Dennis Cassinelli: Prehistoric Mexican pottery found in Western Nevada
As a tour guide at the Nevada State Museum, I often take groups of students through the Native American exhibit titled “Under One Sky.” As we go through the exhibits, we explain to the students the Prehistoric people in the Great Basin didn’t make any pottery. One reason was the scarcity of suitable clay. Pottery water containers would’ve been fragile and heavy to carry for a hunting and gathering culture, constantly moving from one place to another in search of game and edible vegetation.
The Great Basin Indians developed water jugs made from tightly woven baskets lined with waterproof pitch that had straps to carry them easily when traveling through the mountains and deserts. The jugs were cleverly made to be set down without spilling the contents. We have several of these in the “Under One Sky” exhibit.
Even though no clay artifacts were made in Northern Nevada, several ceramic artifacts have been found here that originated in the Central Highlands of Mexico. Donald Tuohy, former Nevada State Museum curator of anthropology, wrote several articles in 1996 that described clay potsherds and figurines that were found at various places in Nevada. I’m showing just a few examples, but several others have been found in Northern Nevada.
Figure 1 is described as an appliqué potsherd found 200 yards from the west shore of Pyramid Lake. It shows a head with a feathered serpent helmet in Teotithuacan IV style dated at A.D. 700. It stands 2-1/4 inches high, and it likely came from Oaxaca, Mexico.
Figure 2 is a side view of a small clay figurine found on the east shore of Washoe Lake. It’s hollow with a small hole in the back. The portion remaining stands 2-1/2 inches high and all the edges have been damaged. It’s described as the leg of a tripod vessel dated from 900 to 1500 A.D. It’s from Mexico’s Toltec culture.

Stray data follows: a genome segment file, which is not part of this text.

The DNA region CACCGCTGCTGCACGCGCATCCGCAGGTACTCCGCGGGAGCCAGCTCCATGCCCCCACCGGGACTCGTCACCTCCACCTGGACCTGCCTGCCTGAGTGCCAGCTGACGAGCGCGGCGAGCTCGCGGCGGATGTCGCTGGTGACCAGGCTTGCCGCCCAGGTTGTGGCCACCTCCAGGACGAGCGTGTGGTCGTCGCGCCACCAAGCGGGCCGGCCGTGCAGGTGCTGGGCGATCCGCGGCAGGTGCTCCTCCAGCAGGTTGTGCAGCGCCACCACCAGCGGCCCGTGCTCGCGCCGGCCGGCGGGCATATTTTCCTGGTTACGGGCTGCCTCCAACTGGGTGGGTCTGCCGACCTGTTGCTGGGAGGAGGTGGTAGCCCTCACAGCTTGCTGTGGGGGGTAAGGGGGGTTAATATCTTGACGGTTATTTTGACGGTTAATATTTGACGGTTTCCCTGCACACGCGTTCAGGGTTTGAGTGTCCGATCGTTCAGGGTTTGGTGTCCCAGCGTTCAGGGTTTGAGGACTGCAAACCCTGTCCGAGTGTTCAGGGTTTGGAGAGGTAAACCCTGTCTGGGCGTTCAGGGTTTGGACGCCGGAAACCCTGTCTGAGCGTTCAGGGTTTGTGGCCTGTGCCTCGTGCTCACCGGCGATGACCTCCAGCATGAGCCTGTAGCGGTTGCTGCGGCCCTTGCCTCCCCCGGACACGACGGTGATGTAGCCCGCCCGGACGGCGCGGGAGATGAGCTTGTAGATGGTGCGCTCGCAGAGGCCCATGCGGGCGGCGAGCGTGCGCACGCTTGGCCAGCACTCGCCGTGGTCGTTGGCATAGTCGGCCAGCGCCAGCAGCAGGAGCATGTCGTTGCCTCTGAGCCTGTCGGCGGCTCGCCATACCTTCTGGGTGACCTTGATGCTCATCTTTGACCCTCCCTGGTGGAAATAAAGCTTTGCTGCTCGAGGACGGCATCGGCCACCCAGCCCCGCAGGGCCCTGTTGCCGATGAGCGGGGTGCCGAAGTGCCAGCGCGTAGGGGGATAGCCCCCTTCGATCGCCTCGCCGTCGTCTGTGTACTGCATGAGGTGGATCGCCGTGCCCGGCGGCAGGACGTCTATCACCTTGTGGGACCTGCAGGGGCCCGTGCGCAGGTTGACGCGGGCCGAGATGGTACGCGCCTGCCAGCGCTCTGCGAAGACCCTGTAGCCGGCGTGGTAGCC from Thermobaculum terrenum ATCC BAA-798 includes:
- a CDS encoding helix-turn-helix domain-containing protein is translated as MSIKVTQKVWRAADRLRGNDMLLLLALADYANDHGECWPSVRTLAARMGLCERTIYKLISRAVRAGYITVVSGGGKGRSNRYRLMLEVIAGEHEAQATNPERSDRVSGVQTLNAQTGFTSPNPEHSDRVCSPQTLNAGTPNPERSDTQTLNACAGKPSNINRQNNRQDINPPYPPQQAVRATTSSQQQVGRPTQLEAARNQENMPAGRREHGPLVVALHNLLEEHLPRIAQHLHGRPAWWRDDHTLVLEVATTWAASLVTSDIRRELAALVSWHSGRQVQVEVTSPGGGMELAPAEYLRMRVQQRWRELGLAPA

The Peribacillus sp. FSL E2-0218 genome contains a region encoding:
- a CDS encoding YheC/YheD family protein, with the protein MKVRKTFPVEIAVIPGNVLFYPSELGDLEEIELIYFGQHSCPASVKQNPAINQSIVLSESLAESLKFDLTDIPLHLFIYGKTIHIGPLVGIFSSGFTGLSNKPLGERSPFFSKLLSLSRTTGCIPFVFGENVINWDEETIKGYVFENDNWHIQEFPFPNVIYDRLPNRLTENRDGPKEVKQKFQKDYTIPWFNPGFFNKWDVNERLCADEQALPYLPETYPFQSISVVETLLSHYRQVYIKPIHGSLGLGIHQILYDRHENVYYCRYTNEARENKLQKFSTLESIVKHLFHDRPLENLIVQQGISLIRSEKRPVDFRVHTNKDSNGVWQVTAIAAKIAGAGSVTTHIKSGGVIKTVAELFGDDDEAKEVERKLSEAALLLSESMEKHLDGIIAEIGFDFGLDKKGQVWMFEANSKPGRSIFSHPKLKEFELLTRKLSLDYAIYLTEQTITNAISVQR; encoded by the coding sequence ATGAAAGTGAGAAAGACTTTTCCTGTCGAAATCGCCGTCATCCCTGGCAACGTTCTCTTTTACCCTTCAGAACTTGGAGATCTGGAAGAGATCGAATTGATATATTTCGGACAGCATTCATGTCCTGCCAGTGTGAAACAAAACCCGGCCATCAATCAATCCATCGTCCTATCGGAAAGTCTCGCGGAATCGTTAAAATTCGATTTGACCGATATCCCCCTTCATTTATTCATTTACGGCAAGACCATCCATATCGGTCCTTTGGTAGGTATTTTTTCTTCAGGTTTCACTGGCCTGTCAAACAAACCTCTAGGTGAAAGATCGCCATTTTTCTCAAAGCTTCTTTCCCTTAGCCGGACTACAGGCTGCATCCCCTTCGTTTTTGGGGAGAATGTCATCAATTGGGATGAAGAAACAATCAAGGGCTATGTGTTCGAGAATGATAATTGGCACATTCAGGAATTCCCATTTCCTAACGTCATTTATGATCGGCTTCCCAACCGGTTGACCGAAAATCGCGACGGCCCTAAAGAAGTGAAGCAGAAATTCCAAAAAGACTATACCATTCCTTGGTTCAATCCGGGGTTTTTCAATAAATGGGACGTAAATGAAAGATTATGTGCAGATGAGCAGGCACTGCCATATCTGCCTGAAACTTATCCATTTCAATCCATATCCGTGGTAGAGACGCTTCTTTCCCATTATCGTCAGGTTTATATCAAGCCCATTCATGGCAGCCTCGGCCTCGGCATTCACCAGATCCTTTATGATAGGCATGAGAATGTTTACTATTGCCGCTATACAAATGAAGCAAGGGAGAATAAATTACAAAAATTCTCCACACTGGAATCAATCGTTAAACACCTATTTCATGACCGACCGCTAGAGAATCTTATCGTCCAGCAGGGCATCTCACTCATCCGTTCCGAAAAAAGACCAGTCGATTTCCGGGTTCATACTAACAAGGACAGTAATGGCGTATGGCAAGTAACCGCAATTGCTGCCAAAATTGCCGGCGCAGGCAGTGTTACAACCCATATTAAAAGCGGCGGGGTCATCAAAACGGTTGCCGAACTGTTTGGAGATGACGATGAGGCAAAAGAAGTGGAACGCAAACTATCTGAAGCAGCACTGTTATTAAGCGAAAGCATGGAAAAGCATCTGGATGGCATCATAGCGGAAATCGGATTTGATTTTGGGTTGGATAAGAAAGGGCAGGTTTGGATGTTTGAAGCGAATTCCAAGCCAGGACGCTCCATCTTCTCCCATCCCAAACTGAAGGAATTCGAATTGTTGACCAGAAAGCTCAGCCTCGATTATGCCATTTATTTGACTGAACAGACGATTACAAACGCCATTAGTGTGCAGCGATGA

Figure 3 is a clay head found near the mouth of Walker Lake on the Paiute Indian Reservation. It dates from 300 B.C. to 300 A.D. The portion remaining stands 2-1/4 inches high. It was described as badly damaged but authentic and came from the central Mexican Highlands.
Now that we have positively identified Mesoamerican pottery and clay artifacts from Mexico finding their way into Northern Nevada lake shores, how can we explain this phenomenon?
It seems the most logical explanation for the appearance of these clay/ceramic artifacts in Northern Nevada is a trade network between the Great Basin Indians and the people in Mesoamerica. It’s not surprising the hunter-gatherer people of prehistoric Nevada may have wanted to trade for some of the clay trinkets and effigies brought here by traders from Mexico.
Conversely, traders from the Great Basin may have visited Mexico at times to bring goods to trade such as Nevada’s high quality obsidian, turquoise and opals in trade for pottery items. In my book, “Uncovering Archaeology,” I describe many artifacts and ruins in Mexico based on trips I made there several years ago.
We do know many prehistoric trade networks did exist. Here in Nevada, I’ve found marine shell beads that could have come only from the Pacific Ocean. Someone had to bring them here, or someone from here had to go to get them from California or Oregon. Ancient trade events did occur and every culture had something that another culture wanted.
This article is by Dayton author and historian Dennis Cassinelli, who can be contacted on his blog at denniscassinelli.com. All Dennis’ books sold through this publication will be at a 50 percent discount plus $3 for each shipment for postage and packaging.